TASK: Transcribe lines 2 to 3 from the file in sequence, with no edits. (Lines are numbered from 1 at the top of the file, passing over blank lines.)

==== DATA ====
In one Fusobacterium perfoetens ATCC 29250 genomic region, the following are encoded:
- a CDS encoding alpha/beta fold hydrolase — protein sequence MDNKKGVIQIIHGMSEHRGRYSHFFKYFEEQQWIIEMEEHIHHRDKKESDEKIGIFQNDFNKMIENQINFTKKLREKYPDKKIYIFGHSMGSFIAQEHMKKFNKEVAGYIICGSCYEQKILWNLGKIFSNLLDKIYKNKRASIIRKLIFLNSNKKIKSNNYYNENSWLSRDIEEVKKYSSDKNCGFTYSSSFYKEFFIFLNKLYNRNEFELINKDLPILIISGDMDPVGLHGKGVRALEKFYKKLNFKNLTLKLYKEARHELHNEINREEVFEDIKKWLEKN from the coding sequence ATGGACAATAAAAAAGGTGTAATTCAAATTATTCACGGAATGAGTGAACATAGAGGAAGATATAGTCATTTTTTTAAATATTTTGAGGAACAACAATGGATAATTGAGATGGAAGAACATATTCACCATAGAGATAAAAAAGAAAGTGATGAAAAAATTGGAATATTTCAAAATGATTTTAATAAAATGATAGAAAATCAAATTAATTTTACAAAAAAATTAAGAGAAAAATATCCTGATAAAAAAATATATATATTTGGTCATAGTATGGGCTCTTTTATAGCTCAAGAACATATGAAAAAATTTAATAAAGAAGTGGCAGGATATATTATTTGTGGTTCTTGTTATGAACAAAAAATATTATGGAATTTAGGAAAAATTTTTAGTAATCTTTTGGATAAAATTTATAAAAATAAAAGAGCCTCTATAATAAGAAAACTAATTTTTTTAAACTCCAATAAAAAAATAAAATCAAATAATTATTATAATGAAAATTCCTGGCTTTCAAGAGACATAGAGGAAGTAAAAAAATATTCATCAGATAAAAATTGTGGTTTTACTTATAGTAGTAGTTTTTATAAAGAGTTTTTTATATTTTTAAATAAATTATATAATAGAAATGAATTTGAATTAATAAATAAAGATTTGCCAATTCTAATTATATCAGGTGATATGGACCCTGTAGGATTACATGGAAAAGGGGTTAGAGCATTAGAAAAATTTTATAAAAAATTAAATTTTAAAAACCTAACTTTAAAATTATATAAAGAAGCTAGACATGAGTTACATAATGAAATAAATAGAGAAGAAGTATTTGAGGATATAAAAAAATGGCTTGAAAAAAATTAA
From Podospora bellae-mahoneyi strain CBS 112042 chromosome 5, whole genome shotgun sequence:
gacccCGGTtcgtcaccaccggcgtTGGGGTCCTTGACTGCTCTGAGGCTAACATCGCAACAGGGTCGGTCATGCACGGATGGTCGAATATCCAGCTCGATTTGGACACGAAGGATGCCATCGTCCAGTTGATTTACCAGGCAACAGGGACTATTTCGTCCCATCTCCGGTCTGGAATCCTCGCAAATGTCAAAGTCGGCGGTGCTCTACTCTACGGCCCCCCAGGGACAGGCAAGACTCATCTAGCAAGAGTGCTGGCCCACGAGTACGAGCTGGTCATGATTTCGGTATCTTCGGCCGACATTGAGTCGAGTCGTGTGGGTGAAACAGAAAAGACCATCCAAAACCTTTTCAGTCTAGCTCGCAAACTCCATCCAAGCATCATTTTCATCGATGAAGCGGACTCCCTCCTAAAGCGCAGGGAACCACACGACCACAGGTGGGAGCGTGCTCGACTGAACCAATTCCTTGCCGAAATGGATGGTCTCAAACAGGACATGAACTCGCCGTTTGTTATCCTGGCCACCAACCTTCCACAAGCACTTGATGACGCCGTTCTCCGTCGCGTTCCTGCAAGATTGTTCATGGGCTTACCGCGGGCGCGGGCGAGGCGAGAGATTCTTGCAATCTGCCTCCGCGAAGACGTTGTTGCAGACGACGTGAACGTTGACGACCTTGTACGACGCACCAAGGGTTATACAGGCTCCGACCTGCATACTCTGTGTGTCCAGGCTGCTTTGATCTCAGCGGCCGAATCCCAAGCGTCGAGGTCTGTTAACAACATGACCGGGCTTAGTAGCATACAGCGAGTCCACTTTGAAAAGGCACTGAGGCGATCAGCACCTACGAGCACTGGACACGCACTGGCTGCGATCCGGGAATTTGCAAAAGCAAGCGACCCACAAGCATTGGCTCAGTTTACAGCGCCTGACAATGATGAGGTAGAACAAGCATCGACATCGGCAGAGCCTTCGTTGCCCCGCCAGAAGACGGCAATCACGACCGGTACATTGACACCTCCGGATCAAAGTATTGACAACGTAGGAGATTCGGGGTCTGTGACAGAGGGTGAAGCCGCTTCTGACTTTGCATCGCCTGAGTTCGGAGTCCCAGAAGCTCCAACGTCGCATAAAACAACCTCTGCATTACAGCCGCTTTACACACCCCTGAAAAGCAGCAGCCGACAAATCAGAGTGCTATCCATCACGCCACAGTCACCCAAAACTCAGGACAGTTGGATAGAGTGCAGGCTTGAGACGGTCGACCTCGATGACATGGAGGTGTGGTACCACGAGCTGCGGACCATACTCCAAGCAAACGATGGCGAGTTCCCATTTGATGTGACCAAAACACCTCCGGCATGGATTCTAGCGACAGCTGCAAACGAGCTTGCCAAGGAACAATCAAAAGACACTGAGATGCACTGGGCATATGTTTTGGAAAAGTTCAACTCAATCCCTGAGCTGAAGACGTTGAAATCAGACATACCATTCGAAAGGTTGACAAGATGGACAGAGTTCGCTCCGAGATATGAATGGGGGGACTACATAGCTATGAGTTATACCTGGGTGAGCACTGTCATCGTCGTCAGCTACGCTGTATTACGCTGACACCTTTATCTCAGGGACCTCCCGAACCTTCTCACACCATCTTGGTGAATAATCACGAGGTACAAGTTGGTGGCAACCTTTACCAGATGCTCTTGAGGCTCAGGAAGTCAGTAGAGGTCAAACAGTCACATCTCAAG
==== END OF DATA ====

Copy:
- a CDS encoding alpha/beta fold hydrolase — protein sequence MDNKKGVIQIIHGMSEHRGRYSHFFKYFEEQQWIIEMEEHIHHRDKKESDEKIGIFQNDFNKMIENQINFTKKLREKYPDKKIYIFGHSMGSFIAQEHMKKFNKEVAGYIICGSCYEQKILWNLGKIFSNLLDKIYKNKRASIIRKLIFLNSNKKIKSNNYYNENSWLSRDIEEVKKYSSDKNCGFTYSSSFYKEFFIFLNKLYNRNEFELINKDLPILIISGDMDPVGLHGKGVRALEKFYKKLNFKNLTLKLYKEARHELHNEINREEVFEDIKKWLEKN from the coding sequence ATGGACAATAAAAAAGGTGTAATTCAAATTATTCACGGAATGAGTGAACATAGAGGAAGATATAGTCATTTTTTTAAATATTTTGAGGAACAACAATGGATAATTGAGATGGAAGAACATATTCACCATAGAGATAAAAAAGAAAGTGATGAAAAAATTGGAATATTTCAAAATGATTTTAATAAAATGATAGAAAATCAAATTAATTTTACAAAAAAATTAAGAGAAAAATATCCTGATAAAAAAATATATATATTTGGTCATAGTATGGGCTCTTTTATAGCTCAAGAACATATGAAAAAATTTAATAAAGAAGTGGCAGGATATATTATTTGTGGTTCTTGTTATGAACAAAAAATATTATGGAATTTAGGAAAAATTTTTAGTAATCTTTTGGATAAAATTTATAAAAATAAAAGAGCCTCTATAATAAGAAAACTAATTTTTTTAAACTCCAATAAAAAAATAAAATCAAATAATTATTATAATGAAAATTCCTGGCTTTCAAGAGACATAGAGGAAGTAAAAAAATATTCATCAGATAAAAATTGTGGTTTTACTTATAGTAGTAGTTTTTATAAAGAGTTTTTTATATTTTTAAATAAATTATATAATAGAAATGAATTTGAATTAATAAATAAAGATTTGCCAATTCTAATTATATCAGGTGATATGGACCCTGTAGGATTACATGGAAAAGGGGTTAGAGCATTAGAAAAATTTTATAAAAAATTAAATTTTAAAAACCTAACTTTAAAATTATATAAAGAAGCTAGACATGAGTTACATAATGAAATAAATAGAGAAGAAGTATTTGAGGATATAAAAAAATGGCTTGAAAAAAATTAA
From Podospora bellae-mahoneyi strain CBS 112042 chromosome 5, whole genome shotgun sequence: